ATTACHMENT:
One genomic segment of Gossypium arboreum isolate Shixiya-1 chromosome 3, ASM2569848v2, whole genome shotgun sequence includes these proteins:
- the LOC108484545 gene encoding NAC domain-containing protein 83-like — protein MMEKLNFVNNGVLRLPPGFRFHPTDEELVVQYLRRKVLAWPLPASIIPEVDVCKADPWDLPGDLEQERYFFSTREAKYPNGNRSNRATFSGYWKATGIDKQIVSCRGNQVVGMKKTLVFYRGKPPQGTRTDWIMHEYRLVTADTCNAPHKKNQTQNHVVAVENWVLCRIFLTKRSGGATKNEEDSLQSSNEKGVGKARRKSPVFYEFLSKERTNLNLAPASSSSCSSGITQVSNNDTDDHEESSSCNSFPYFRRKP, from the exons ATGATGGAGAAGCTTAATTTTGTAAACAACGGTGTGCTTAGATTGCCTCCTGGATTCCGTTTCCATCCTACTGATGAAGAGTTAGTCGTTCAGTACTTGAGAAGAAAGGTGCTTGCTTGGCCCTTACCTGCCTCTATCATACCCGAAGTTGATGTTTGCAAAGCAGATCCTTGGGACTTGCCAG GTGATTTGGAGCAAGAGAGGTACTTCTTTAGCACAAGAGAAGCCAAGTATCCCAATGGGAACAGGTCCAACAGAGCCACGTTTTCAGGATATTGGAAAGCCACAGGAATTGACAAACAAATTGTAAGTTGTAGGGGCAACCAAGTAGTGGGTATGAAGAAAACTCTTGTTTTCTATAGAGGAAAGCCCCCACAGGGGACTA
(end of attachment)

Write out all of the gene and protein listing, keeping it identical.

One genomic segment of Gossypium arboreum isolate Shixiya-1 chromosome 3, ASM2569848v2, whole genome shotgun sequence includes these proteins:
- the LOC108484545 gene encoding NAC domain-containing protein 83-like — protein MMEKLNFVNNGVLRLPPGFRFHPTDEELVVQYLRRKVLAWPLPASIIPEVDVCKADPWDLPGDLEQERYFFSTREAKYPNGNRSNRATFSGYWKATGIDKQIVSCRGNQVVGMKKTLVFYRGKPPQGTRTDWIMHEYRLVTADTCNAPHKKNQTQNHVVAVENWVLCRIFLTKRSGGATKNEEDSLQSSNEKGVGKARRKSPVFYEFLSKERTNLNLAPASSSSCSSGITQVSNNDTDDHEESSSCNSFPYFRRKP, from the exons ATGATGGAGAAGCTTAATTTTGTAAACAACGGTGTGCTTAGATTGCCTCCTGGATTCCGTTTCCATCCTACTGATGAAGAGTTAGTCGTTCAGTACTTGAGAAGAAAGGTGCTTGCTTGGCCCTTACCTGCCTCTATCATACCCGAAGTTGATGTTTGCAAAGCAGATCCTTGGGACTTGCCAG GTGATTTGGAGCAAGAGAGGTACTTCTTTAGCACAAGAGAAGCCAAGTATCCCAATGGGAACAGGTCCAACAGAGCCACGTTTTCAGGATATTGGAAAGCCACAGGAATTGACAAACAAATTGTAAGTTGTAGGGGCAACCAAGTAGTGGGTATGAAGAAAACTCTTGTTTTCTATAGAGGAAAGCCCCCACAGGGGACTA